Portugal
South Korean
Spain
Sweden
• Switzerland
• United Kingdom
Pending legislative adaptations:
Mexico
Foreign Affiliate Coverage Elections
A foreign affiliate of a US employer can elect social security
coverage for US citizens and resident aliens working there
(otherwise they are not covered)
 A foreign affiliate is a foreign business entity in which a U.S. company has
at least a 10% interest.
 The U.S. employer is responsible for paying both the employer and
employee shares of the U.S. social security and Medicare taxes.
 The employer is not obligated to withhold or cause the foreign affiliate to
withhold the employee share of the taxes from the employee’s wages,
although the employee can agree to such withholding with the U.S.
employer.
Foreign Affiliate Coverage Elections
 The US must enter an agreement with the IRS through Form 2032
 The IRS will assign the US employer a separate employer identification
number for reporting wages and taxes covered by the agreement
 Employer must report wages and taxes on Form 941, annotating
“3121(l)” agreement
Heroes Earnings Assistance and Relief Act, a foreign employer is treated as an
American employer for social security and Medicare tax purposes with respect to
employees of the foreign employer performing services under a contract between the
U.S. government and any member of any domestically "controlled group of entities"
that includes the foreign employer.
FUTA
• Employment by US citizens working abroad for a US employer is covered
under FUTA (Federal Unemployment Tax Act) if the work performed
would be covered in the US
• Does not apply to resident aliens working abroad or American
employees of foreign affiliates
• Coverage exception for Canada and Virgin Islands to avoid dual coverage
for employees of US companies working where local unemployment
exists
• Employer must pay the full 6.2% FUTA for employees if the state having
jurisdiction does not require employer unemployment insurance tax
payments
• No state payments = no credit against FUTA liability can be taken
Foreign Earned Income and
Housing Cost Exclusion
• Expatriates can exclude the first $95,100 of foreign earned
income from their gross income
• Can also exclude certain housing costs from gross income
• Must have foreign earned income, tax home must be in a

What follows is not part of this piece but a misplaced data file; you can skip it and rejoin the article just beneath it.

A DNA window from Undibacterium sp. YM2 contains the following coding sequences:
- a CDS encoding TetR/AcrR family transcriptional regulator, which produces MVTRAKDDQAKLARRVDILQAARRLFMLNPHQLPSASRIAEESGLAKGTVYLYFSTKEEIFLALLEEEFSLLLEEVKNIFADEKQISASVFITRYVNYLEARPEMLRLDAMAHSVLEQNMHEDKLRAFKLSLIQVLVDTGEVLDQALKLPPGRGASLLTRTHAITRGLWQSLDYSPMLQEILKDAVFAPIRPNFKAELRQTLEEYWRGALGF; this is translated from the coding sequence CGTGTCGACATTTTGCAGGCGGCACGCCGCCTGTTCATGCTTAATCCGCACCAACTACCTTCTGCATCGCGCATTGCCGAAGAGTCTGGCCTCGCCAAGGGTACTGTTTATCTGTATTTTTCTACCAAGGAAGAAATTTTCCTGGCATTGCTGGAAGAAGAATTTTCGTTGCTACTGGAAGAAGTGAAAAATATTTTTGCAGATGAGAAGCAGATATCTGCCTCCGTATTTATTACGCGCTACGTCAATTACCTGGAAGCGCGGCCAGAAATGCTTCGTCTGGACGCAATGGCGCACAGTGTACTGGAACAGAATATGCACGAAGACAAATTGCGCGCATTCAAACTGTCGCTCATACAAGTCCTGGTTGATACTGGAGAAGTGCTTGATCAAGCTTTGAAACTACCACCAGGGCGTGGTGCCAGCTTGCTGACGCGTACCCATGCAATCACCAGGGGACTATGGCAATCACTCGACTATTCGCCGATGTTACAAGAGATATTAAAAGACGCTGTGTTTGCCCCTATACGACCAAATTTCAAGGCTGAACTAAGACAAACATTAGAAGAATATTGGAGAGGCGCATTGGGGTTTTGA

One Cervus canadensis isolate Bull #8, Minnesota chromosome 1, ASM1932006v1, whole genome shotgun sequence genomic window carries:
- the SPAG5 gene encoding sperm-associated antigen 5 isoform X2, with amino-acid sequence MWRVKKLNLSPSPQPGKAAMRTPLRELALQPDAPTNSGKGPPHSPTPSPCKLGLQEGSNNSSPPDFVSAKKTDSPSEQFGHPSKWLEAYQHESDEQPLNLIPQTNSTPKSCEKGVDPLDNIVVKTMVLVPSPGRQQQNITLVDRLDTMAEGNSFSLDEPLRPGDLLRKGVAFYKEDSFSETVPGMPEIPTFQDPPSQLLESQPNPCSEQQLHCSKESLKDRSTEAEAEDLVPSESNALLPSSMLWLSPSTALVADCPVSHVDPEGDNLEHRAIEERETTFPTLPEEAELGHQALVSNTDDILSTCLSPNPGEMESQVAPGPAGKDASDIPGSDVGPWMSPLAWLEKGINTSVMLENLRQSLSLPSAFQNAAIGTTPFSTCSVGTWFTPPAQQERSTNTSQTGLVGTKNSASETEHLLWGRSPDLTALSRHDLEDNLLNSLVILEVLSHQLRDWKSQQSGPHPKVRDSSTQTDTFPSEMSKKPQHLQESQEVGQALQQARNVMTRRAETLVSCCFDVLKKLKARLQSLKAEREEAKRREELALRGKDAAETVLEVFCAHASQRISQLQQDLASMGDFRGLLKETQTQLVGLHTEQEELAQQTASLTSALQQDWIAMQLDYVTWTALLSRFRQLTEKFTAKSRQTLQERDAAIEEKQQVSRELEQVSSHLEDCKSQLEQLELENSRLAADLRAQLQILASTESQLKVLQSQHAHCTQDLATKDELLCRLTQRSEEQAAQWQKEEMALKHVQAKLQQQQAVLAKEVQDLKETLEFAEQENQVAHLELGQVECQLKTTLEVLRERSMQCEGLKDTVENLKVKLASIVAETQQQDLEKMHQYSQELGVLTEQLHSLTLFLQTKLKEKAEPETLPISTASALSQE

foreign country & meet the bona fide residence or physical
presence test
Foreign Earned Income and
Housing Cost Exclusion
Foreign Country
 Any territory under the sovereignty of a government other
than the US
 Territories and possessions of the US are not considered
foreign countries, nor is Antarctica as a sovereign less region,
nor are international waters and airspace
Foreign Earned Income and
Housing Cost Exclusion
Foreign Tax Home
 Employees tax home must be in a foreign country for the
entire period of residence or physical presence during the
year
 Location of his or her regular place of business or
employment
 If there is no regular or principle place of business, the
employee’s tax home is where the employee regularly lives
 Cannot have a foreign tax home if employee regularly lives in
the US
Foreign Earned Income and
Housing Cost Exclusion
Foreign Tax Home
-Is assignment temporary or indefinite ?
Realistic expectation test
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If employment away from home in a single location is realistically expected to last
(and does last) for one year or less, the employment = temporary
If employment away from home is expected to last for more than one year or
there is no realistic expectation that the employment will last for one year or less,
the employment = indefinite (regardless of whether it actually exceeds a year)
If employment away from home is realistically expected not to exceed one year,
the employment = temporary until the date the expectation changes
Foreign Earned Income and
Housing Cost Exclusion
Business Expenses
 Travel and living expense reimbursements for employees on
temporary assignments may be excluded from income as
reimbursed employee business expenses if the are provided
under an accountable plan
Bona Fide Residence Test
Employees must prove that they have been bona fide residents
of a foreign country for an uninterrupted period that includes at
least one full taxable year (Jan-Dec)
Considerations
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Family accompaniment
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Purchase of a home or a long term lease
Involvement in culture and social life
Terms of employment agreement
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Type of visa or residence permit
*Employees can meet the bona fide resident of a foreign country even if the
intent is to return to the US at the end of the international assignment
*To claim bona fide resident status, Form 2555 must be filed
Physical Presence Test
Another way to qualify for the foreign earned income exclusion
is by meeting the physical presence test
 met if the expatriate is physically present in a foreign country or
countries for 330 full days during any consecutive 12-month period
 The 330 day qualifying days do not have to be consecutive, and all
periods spent in foreign countries (personal and business) count
Foreign Earned Income
Earned by employee from sources within a foreign country, while
employee has a foreign tax home and qualifies for the exclusion under